A bestial Brave New World is on the horizon: Some fifty thousand creatures around the globe--including whales, leopards, flamingoes, bats, and snails--are being equipped with digital tracking devices. The data gathered and studied by major scientific institutes about their behavior will warn us about tsunamis, earthquakes and volcanic eruptions, but also radically transform our relationship to the natural world. With a broad cultural and historical perspective, this book examines human ties with animals, from domestic pets to the soaring popularity of bird watching and kitten images on the Web. Will millennia of exploration soon be reduced to experiencing wilderness via smartphone? Contrary to pessimistic fears, author Alexander Pschera sees the Internet as creating a historic opportunity for a new dialogue between man and nature.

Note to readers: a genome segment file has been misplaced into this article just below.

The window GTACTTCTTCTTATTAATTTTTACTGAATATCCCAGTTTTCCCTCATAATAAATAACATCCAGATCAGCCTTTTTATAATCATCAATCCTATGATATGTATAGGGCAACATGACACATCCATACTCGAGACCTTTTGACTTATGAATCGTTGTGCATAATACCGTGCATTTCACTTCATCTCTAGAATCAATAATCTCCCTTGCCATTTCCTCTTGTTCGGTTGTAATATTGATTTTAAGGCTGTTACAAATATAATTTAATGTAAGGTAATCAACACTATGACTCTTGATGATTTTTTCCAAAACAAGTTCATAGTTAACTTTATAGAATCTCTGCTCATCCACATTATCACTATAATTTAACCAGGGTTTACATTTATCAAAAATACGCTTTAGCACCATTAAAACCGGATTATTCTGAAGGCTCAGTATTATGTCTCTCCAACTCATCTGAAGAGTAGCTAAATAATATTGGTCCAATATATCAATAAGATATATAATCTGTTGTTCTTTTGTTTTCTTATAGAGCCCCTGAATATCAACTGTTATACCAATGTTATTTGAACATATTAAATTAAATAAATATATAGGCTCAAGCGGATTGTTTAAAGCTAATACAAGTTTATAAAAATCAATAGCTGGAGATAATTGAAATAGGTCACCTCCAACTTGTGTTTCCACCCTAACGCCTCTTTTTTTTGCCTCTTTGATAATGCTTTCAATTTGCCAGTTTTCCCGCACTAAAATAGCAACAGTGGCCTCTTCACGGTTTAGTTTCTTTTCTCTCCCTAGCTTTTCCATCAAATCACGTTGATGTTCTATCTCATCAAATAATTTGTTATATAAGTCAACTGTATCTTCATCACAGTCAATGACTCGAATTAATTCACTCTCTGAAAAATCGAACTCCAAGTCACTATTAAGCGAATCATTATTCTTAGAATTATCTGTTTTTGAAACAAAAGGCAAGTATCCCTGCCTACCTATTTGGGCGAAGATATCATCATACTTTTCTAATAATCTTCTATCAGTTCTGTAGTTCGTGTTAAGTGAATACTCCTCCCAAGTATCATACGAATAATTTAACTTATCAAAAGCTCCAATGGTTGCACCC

Foreword by Martin Wikelski, Director, Max Planck Institute for Ornithology. The book includes an index.
Alexander Pschera, born in 1964, has published several books on the internet and media. He studied German, music, and philosophy at Heidelberg University. He lives near Munich where he writes for the German magazine Cicero as well as for German radio.